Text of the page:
Let me give one example of deep relationships that are becoming quite obvious. Language families that Greenberg and Ruhlen subsumed under the ‘Equatorial-Tucanoan’ and ‘Gê-Pano-Carib’ groups have long been thought to be related. There are a number of potential cognates between Macro-Jê and Tupi that seem quite convincing, some of which are shown below. It is extremely important to compare the forms in the oldest possible reconstruction, not between the individual modern languages of each family, otherwise false cognates may be identified or true cognates would not seem so close (as can be seen in the examples below). This is why many entries in the Amerind Etymological Dictionary are so embarassing to look at: for example, the words for ‘eye’ in three different branches of Macro-Jê appear scattered over three different etymologies (supposedly deriving from Proto-Amerind roots 248 *kad, 250 *ere, 252 *hin) when, in reality, we know that they all go back to the same proto-Macro-Jê root!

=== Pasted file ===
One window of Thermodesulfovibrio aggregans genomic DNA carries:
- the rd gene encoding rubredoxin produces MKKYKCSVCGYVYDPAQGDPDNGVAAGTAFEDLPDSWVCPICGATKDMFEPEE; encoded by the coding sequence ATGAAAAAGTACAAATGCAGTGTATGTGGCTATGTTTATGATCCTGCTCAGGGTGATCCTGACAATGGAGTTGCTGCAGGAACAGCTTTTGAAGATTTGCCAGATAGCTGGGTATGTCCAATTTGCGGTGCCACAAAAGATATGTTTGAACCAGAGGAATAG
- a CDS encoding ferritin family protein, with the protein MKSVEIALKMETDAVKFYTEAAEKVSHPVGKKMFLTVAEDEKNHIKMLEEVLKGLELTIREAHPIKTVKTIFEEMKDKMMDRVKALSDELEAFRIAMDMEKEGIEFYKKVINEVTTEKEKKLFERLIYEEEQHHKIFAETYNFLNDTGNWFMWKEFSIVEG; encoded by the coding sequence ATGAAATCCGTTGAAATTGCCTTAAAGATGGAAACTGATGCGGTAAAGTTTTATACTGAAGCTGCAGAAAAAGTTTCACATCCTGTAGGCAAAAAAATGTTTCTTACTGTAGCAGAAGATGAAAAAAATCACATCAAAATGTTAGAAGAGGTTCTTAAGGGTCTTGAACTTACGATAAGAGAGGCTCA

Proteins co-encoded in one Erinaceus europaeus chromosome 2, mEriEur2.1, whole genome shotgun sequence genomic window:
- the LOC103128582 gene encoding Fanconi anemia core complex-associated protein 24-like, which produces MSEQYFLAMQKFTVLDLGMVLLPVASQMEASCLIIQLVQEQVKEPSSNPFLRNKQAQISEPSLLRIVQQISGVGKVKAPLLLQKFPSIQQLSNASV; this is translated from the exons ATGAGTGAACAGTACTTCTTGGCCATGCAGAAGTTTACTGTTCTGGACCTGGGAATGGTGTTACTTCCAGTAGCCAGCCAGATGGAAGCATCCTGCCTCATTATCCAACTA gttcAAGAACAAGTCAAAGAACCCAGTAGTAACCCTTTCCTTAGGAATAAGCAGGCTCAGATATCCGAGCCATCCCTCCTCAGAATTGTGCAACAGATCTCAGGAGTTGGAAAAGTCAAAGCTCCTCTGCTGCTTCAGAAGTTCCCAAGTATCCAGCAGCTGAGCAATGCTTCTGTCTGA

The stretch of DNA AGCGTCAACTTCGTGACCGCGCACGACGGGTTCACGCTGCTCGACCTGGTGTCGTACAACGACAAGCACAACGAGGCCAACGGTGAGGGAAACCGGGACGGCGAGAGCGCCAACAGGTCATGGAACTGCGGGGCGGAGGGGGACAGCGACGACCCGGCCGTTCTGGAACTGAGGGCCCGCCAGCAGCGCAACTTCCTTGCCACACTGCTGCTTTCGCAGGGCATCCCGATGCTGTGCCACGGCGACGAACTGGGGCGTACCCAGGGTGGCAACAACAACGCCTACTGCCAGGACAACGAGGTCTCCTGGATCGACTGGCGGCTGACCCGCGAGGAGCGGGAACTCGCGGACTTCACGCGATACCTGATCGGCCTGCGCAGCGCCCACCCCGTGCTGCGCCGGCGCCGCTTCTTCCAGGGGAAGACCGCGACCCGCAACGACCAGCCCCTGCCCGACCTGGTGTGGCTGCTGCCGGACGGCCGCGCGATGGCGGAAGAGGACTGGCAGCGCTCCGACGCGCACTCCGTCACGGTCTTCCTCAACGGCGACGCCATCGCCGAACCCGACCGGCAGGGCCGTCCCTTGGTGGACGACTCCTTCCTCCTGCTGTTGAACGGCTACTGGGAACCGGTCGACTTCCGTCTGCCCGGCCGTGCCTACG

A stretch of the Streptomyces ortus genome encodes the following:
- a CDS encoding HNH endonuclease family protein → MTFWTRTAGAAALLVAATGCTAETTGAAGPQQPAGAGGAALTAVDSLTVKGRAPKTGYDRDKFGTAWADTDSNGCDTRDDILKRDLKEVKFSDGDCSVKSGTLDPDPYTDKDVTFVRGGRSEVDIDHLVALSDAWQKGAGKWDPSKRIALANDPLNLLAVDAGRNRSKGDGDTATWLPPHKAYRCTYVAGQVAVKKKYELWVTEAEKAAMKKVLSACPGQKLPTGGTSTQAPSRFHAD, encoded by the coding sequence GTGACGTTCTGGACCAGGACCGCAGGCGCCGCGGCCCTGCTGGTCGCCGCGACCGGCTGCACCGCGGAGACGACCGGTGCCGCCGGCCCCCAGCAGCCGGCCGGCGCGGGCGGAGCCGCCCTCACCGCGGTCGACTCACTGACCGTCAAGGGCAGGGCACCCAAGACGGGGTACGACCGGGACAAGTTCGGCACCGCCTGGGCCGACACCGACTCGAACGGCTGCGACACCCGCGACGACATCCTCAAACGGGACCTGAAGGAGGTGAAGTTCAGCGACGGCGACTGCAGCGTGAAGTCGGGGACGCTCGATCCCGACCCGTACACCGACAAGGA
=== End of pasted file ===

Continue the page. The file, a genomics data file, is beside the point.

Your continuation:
Even more intriguing than the shared vocabulary are some shared grammatical subtleties. For example, many Macro-Jê languages have a relativiser prefix: e.g. Suyá kʌt
irεyε y-aykwa ‘the boy’s mouth’ vs. s-aykwa ‘his mouth’. Exactly the same happens in the Tupi-Guarani languages, e.g. Tupinambá aβa r-oβa ‘the men’s face’ vs. s-oβa ‘his face’. These shared ‘irregularities’ are some of the most promising evidences of deep genetical relationships.